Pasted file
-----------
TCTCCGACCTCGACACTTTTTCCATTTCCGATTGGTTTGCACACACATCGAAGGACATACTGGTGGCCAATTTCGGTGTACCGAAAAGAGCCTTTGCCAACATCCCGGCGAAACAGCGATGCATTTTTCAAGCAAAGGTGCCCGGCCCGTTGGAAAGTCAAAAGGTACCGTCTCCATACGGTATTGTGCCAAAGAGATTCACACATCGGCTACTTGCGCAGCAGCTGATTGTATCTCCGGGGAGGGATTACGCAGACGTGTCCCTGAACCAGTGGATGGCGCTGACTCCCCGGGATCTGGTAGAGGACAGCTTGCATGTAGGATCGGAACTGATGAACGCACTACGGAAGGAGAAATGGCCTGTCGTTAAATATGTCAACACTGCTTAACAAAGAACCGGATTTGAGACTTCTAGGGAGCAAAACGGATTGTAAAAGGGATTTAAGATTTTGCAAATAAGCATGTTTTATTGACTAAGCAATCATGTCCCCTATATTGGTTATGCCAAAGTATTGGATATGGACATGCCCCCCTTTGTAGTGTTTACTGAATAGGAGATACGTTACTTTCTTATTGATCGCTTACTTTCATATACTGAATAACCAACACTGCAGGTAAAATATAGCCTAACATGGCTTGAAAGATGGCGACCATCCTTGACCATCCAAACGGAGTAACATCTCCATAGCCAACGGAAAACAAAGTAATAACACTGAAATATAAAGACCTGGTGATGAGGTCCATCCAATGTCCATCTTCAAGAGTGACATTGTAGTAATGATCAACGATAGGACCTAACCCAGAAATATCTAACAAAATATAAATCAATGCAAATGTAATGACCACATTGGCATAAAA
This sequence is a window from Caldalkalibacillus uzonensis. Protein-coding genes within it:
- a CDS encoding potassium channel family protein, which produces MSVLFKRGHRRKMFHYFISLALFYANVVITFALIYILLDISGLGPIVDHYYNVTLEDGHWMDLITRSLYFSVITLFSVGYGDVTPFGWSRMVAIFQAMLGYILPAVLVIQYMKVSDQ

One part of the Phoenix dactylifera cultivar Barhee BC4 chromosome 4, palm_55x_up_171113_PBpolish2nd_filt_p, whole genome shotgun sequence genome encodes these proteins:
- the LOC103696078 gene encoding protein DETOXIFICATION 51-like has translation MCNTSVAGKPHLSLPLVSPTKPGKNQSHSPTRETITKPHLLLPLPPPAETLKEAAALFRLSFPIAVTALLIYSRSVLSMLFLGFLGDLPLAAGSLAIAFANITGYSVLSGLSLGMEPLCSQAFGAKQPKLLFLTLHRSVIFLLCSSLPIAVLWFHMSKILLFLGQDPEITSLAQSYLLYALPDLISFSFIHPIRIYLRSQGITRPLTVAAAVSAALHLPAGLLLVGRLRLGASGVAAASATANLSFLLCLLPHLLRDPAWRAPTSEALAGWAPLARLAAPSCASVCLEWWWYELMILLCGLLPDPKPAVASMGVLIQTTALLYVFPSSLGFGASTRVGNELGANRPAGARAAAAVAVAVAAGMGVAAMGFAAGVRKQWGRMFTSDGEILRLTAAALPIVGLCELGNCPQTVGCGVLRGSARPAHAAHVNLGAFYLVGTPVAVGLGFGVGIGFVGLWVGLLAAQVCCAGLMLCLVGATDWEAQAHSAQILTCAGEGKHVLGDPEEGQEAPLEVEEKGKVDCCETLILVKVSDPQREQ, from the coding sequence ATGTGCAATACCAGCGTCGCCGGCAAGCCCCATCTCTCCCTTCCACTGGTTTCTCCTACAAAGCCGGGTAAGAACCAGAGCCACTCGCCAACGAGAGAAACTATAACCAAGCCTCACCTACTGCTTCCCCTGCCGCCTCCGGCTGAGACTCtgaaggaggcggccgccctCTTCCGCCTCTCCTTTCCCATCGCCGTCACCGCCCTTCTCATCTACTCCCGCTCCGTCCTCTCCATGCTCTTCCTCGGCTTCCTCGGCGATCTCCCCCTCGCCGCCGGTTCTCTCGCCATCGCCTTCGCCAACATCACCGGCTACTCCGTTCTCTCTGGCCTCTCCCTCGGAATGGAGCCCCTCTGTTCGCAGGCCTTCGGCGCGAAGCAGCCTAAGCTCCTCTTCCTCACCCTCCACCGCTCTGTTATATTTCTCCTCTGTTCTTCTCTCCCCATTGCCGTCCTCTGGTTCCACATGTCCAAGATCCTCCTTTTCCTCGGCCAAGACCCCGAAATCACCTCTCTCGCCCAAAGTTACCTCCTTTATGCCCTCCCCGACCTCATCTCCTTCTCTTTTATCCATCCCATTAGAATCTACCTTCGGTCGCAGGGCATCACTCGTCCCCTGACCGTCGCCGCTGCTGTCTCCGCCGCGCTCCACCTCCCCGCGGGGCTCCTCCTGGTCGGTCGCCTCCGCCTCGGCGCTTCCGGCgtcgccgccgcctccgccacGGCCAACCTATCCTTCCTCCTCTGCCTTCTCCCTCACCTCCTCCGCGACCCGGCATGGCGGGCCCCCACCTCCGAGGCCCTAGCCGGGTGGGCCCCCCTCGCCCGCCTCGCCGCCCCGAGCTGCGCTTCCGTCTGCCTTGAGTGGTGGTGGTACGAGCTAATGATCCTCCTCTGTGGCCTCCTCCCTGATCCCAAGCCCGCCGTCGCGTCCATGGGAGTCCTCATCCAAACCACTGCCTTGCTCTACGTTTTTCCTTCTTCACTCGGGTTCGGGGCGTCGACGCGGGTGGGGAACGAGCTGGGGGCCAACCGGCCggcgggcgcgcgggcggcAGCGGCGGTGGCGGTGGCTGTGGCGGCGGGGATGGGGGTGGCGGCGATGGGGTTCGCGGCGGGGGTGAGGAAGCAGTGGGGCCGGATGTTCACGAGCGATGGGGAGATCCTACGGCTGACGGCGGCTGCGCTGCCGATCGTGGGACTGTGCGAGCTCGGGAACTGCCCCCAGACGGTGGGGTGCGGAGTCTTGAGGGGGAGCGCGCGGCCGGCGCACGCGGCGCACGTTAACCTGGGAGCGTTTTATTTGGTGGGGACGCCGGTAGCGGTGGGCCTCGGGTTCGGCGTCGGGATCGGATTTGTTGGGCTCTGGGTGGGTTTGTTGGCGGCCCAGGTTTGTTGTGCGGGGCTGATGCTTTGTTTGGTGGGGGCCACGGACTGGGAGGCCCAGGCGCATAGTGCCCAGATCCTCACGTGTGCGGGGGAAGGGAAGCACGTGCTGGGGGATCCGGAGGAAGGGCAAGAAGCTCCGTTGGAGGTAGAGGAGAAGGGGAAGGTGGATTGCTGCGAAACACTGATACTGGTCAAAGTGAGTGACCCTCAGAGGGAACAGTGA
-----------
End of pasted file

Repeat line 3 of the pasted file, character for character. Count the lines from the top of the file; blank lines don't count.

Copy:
- a CDS encoding potassium channel family protein, which produces MSVLFKRGHRRKMFHYFISLALFYANVVITFALIYILLDISGLGPIVDHYYNVTLEDGHWMDLITRSLYFSVITLFSVGYGDVTPFGWSRMVAIFQAMLGYILPAVLVIQYMKVSDQ